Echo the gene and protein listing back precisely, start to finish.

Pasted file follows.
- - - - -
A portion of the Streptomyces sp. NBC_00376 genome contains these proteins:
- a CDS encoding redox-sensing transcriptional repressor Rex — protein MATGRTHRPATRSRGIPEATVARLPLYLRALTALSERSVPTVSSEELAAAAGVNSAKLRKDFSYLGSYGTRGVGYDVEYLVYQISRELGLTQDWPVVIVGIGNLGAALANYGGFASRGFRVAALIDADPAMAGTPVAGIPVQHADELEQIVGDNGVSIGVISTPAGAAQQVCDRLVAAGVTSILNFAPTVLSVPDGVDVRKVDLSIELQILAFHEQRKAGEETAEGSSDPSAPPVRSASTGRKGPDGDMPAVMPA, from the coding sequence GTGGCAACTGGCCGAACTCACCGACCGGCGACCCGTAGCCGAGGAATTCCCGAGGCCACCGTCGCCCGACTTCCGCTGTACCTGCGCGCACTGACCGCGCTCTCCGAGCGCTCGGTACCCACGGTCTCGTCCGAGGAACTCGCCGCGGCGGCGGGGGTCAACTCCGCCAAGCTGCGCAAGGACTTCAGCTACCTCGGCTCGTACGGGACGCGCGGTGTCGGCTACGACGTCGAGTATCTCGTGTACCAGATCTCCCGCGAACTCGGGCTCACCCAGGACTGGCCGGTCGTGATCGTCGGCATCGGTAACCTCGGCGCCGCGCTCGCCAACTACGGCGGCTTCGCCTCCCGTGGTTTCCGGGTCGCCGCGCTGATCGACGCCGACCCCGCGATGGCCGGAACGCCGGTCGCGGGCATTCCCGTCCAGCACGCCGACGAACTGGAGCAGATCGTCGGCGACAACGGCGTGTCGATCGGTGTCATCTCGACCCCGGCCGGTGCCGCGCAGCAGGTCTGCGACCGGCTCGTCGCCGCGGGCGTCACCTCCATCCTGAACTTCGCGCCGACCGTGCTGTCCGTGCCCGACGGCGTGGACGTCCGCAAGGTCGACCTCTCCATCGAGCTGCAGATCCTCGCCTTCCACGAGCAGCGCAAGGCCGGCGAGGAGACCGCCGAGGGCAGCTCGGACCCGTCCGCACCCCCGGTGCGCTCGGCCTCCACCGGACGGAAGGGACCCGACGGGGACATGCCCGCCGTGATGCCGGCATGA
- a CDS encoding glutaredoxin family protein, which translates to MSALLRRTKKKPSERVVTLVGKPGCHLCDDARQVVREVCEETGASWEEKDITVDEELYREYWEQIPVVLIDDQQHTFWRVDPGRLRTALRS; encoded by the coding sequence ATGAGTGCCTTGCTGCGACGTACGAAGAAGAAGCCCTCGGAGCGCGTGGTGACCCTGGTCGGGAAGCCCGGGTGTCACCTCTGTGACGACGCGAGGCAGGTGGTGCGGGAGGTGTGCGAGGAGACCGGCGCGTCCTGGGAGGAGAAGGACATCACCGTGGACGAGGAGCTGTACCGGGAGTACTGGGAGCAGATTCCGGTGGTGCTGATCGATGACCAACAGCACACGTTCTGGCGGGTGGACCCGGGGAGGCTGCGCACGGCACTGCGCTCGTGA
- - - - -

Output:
A portion of the Streptomyces sp. NBC_00376 genome contains these proteins:
- a CDS encoding redox-sensing transcriptional repressor Rex — protein MATGRTHRPATRSRGIPEATVARLPLYLRALTALSERSVPTVSSEELAAAAGVNSAKLRKDFSYLGSYGTRGVGYDVEYLVYQISRELGLTQDWPVVIVGIGNLGAALANYGGFASRGFRVAALIDADPAMAGTPVAGIPVQHADELEQIVGDNGVSIGVISTPAGAAQQVCDRLVAAGVTSILNFAPTVLSVPDGVDVRKVDLSIELQILAFHEQRKAGEETAEGSSDPSAPPVRSASTGRKGPDGDMPAVMPA, from the coding sequence GTGGCAACTGGCCGAACTCACCGACCGGCGACCCGTAGCCGAGGAATTCCCGAGGCCACCGTCGCCCGACTTCCGCTGTACCTGCGCGCACTGACCGCGCTCTCCGAGCGCTCGGTACCCACGGTCTCGTCCGAGGAACTCGCCGCGGCGGCGGGGGTCAACTCCGCCAAGCTGCGCAAGGACTTCAGCTACCTCGGCTCGTACGGGACGCGCGGTGTCGGCTACGACGTCGAGTATCTCGTGTACCAGATCTCCCGCGAACTCGGGCTCACCCAGGACTGGCCGGTCGTGATCGTCGGCATCGGTAACCTCGGCGCCGCGCTCGCCAACTACGGCGGCTTCGCCTCCCGTGGTTTCCGGGTCGCCGCGCTGATCGACGCCGACCCCGCGATGGCCGGAACGCCGGTCGCGGGCATTCCCGTCCAGCACGCCGACGAACTGGAGCAGATCGTCGGCGACAACGGCGTGTCGATCGGTGTCATCTCGACCCCGGCCGGTGCCGCGCAGCAGGTCTGCGACCGGCTCGTCGCCGCGGGCGTCACCTCCATCCTGAACTTCGCGCCGACCGTGCTGTCCGTGCCCGACGGCGTGGACGTCCGCAAGGTCGACCTCTCCATCGAGCTGCAGATCCTCGCCTTCCACGAGCAGCGCAAGGCCGGCGAGGAGACCGCCGAGGGCAGCTCGGACCCGTCCGCACCCCCGGTGCGCTCGGCCTCCACCGGACGGAAGGGACCCGACGGGGACATGCCCGCCGTGATGCCGGCATGA
- a CDS encoding glutaredoxin family protein, which translates to MSALLRRTKKKPSERVVTLVGKPGCHLCDDARQVVREVCEETGASWEEKDITVDEELYREYWEQIPVVLIDDQQHTFWRVDPGRLRTALRS; encoded by the coding sequence ATGAGTGCCTTGCTGCGACGTACGAAGAAGAAGCCCTCGGAGCGCGTGGTGACCCTGGTCGGGAAGCCCGGGTGTCACCTCTGTGACGACGCGAGGCAGGTGGTGCGGGAGGTGTGCGAGGAGACCGGCGCGTCCTGGGAGGAGAAGGACATCACCGTGGACGAGGAGCTGTACCGGGAGTACTGGGAGCAGATTCCGGTGGTGCTGATCGATGACCAACAGCACACGTTCTGGCGGGTGGACCCGGGGAGGCTGCGCACGGCACTGCGCTCGTGA